Edinburgh Research Explorer

The impact on policy of media coverage of child deaths in the UK

Project: Non-Funded Commission or Consultancy work

  • Elsley, Susan (Principal Investigator)
  • Stafford, Anne (Principal Investigator)
StatusFinished
Effective start/end date1/01/0931/12/10
Period1/01/0931/12/10

Description

This study was designed to explore the relationship between the media, public pressure and policy making. It was commissioned following the significant media coverage of the death of Peter Connelly (Baby P, Baby Peter) in August 2007 and used newspaper reporting of the death of Peter Connelly as a case study to explore the extent to which UK media coverage has influenced policy on child death cases due to abuse and neglect.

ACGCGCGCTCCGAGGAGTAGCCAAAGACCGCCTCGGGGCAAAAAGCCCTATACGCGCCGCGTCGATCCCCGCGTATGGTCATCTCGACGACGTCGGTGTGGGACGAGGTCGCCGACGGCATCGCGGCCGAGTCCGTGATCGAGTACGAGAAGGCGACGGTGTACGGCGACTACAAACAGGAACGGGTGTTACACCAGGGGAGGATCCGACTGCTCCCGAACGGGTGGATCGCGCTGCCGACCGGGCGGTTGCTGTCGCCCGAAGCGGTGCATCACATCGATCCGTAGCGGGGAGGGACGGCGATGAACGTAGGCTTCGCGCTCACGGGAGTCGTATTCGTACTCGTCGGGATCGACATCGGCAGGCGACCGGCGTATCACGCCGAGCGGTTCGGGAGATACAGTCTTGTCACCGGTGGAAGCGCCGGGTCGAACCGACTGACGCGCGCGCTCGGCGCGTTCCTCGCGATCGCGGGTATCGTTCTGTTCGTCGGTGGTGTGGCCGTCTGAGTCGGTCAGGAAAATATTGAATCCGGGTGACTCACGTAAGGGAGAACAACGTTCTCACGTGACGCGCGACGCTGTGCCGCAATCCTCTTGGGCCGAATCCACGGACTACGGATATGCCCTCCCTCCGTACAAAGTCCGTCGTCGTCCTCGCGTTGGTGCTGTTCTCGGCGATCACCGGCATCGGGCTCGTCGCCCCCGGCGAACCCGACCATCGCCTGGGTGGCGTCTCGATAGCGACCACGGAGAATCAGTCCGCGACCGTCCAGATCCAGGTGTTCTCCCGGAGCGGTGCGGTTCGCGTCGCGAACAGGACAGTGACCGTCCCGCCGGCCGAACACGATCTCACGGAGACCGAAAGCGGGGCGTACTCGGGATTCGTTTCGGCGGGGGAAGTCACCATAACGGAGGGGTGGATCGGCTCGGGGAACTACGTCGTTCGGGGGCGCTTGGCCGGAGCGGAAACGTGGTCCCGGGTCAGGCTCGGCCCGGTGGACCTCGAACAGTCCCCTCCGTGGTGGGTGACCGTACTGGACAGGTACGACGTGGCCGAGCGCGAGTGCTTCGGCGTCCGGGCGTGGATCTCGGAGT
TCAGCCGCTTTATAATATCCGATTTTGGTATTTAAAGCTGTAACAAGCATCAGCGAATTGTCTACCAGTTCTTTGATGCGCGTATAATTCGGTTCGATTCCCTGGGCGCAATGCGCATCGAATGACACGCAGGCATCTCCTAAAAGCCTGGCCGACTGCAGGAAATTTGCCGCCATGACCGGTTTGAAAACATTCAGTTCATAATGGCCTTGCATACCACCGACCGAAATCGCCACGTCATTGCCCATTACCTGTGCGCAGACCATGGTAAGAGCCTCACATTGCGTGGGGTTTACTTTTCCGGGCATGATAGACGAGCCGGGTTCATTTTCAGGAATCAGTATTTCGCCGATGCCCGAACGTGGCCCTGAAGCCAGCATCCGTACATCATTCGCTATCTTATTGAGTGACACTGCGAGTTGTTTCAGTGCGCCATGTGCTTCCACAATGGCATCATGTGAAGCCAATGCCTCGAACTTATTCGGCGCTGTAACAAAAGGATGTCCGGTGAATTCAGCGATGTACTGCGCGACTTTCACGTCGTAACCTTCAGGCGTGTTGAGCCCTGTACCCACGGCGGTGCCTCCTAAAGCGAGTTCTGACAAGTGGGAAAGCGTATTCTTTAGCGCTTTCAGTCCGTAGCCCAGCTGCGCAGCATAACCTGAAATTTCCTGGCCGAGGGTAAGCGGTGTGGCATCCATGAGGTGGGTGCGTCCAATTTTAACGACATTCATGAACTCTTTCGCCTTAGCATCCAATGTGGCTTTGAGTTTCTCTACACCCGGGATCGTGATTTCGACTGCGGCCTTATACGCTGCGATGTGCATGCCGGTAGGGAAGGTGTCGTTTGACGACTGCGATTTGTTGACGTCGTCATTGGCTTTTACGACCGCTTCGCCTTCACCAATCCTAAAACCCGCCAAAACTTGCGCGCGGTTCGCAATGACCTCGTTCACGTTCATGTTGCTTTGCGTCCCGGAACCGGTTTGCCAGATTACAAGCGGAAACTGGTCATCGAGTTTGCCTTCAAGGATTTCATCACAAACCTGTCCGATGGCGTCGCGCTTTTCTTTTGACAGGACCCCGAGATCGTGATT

Layman's description

A study to explore the extent to which UK media coverage influences policy on child death cases due to abuse and neglect.

Key findings

How far media reporting influenced of Peter Connelly's death the UK Government’s announcements on the local and national reviews of child protection is difficult to ascertain, but it can be assumed that the intensive media coverage of this case encouraged Government action in the period following the conviction of those responsible for his killing. In addition some newspapers called on the public to petition for the resignation of the Director of Children’s Services in Haringey and portrayed social workers involved in this case negatively. The media coverage of the case exposes the very public nature of safeguarding and protecting children. It suggests that a more productive alliance is required between professionals, the media and public in the area of child protection in order to ensure that there is more measured debate in the reporting on child deaths.